The Truth about The Truth-in-Lending

The most confusing document in the entire loan package is the
Truth-In-Lending Disclosure Statement. I’ve heard more than
one escrow officer refer to it as the “Confusion-In-Lending” and simply
ask the borrower to sign with a cursory explanation usually saying it’s
the loan costs rolled into the interest rate or something similar.
While not entirely inaccurate, it doesn’t really explain the
“TIL” as it’s referred to in the biz.

With so many engineers in the Valley of the Sun, it’s tough to fudge on
numbers during a signing. They were the impetus for me to
know the TIL, and to be able to explain it if a borrower required me to
do so… Here’s what I learned:

The Annual Percentage Rate or APR, is not the interest rate.
It is a number expressed in terms of an interest rate created
by the government to enable consumers to comparison shop lenders.
The APR does factor in the fees paid by the borrower.
This is accomplished by creating a new number called the
Amount Financed. The formula for the amount financed is:

Actual Loan Amount – Prepaid Finance Charges = Amount Financed

Prepaid Finance Charges are defined by the government as follows:

Prepaid Finance Charges are
certain charges in connection with the loan and which must be paid upon
the close of the loan. These charges are defined by the
Federal Reserve Board in Regulation Z
defines these charges and the borrower must pay the charges.
Non-Inclusive examples of such charges are: Loan origination
fee, “Points” or Discount, Private Mortgage Insurance or FHA Mortgage
Insurance, Tax Service Fee. Some loan charges are
specifically excluded from the Prepaid Finance Charge such as appraisal and credit
report fees.

So if a borrower had zero Prepaid Finance Charges, the Amount Financed
would equal the Actual Loan Amount. The APR would also be the
same as the actual interest rate. This scenario is extremely
rare. We all pay fees to the lender and title company, so the
Amount Financed will always be less than the Actual Loan amount.

So how does this affect the APR? Amount financed has a direct
impact on the APR. Here’s where the fun starts.

Let’s assume a loan of $100,000 at 5.25% interest on a 30 year note.
The principal and interest would be $552.50 These
are fixed figures that will not change.

Let’s also assume Prepaid Finance Charges of $2,000. Since
the TIL requires knowing the Amount Financed, we see that $100,000 –
$2000 = $98,000 (our Amount Financed). What the TIL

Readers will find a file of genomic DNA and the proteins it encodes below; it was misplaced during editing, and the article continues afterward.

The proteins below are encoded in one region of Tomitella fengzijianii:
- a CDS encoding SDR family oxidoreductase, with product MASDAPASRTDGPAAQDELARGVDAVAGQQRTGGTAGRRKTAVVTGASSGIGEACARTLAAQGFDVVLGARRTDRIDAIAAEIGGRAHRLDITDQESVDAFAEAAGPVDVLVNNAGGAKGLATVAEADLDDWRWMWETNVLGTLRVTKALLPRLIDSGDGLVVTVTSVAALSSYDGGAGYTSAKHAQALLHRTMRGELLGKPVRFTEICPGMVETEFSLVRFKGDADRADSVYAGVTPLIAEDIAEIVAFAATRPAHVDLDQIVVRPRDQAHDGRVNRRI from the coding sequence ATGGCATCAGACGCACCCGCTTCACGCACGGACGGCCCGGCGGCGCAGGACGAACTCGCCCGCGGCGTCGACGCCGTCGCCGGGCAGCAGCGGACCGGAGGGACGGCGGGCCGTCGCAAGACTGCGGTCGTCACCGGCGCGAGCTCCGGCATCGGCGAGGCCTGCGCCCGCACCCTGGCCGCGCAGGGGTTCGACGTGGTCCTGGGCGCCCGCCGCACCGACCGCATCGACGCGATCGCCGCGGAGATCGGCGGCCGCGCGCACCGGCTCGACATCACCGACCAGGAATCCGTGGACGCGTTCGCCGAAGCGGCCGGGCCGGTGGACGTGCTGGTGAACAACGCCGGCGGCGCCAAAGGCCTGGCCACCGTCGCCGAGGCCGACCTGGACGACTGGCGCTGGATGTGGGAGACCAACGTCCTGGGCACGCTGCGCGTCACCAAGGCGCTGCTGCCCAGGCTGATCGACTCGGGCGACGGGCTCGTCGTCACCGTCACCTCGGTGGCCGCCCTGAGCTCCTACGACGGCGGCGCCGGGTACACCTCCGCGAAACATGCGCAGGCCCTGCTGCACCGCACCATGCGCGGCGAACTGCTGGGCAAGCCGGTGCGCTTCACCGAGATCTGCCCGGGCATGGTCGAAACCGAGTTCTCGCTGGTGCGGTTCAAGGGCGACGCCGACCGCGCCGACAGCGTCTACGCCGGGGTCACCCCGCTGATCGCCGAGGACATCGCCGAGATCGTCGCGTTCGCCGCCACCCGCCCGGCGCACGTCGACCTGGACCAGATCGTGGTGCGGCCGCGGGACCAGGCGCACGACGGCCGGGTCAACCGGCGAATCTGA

does now is take the Amount Financed and assume for the purposes of the
TIL that it is the loan amount. So if the monthly payment
remained at $552.50, but the loan amount was $98,0000, what would the
interest rate be for a 30 year loan? The answer is 5.427% and
this is also the APR!

The most important takeaway from this post is the more you pay
in fees, the bigger the difference between the actual interest rate and
the APR. It really is basic math, once you decipher the
definitions provided by the government, and as we all know, sometimes
that isn’t easy…

Nick Bastian
Nick Bastian
Nick Bastian is a 31 year veteran of the real estate industry and enjoys his career very much. Nick is always available to "talk shop" with anyone that may have real estate related questions. "Just Call Nick" at 602-803-NICK (6425) - he's glad to help. Nick can also be found over on Instagram and Twitter ( @NickbastianAZ ) or out and about in the community making friends and having some fun.


  1. James Mucci says:

    Nice explanation, but what about those APRs on the Adjustable Rate Mortgages? Thats where the “Truth in Confusion” gets really interesting. Especially when the index for the adjustable rate is so low, the that fully indexed rate would be lower than the start rate and the APR is also lower than the start rate. Now add in the new GFE and the Truth in Lending disclosure should really no longer be involved in the loan documents, but they usually only add disclosures, never really remove them.

    James Mucci – MI refinance
    .-= James Mucci´s last blog ..Wondering Why it’s So Hard to Get a HELOC? =-.

  2. Bill Risser says:

    James – APR’s on ARM’s are a joke… I don’t even attempt to explain those to a buyer, since some wild assumptions are made, like the rate in the future. Too bad HUD didn’t address that issue and as you suggest, eliminate the TIL on ARM’s…

  3. Kapiti Real Estate Blogger says:

    When you pay higher fees it could affect the interest rate you get charged and
    the APR. When selling your own home yourself you shouldn’t try and do everything on your own. I don’t just say this to promote Realtors, because I am also refering to getting the right advice from financial and legal experts. There are several pitfalls to avoid when selling your own home FSBO. Also, be aware, selling your own home alone can be disheartening and in many ways scary. You have to shoulder the responsibility all by yourself. The key therefore, is to find the right people who can help you through the sale and closing process. Accept that you can’t do all the things necessary to close the transaction yourself. There is a lot at stake, so it is important to seek qualified help, in order to get things right.

  4. Would you provide more examples.

    Dallas Homes Expert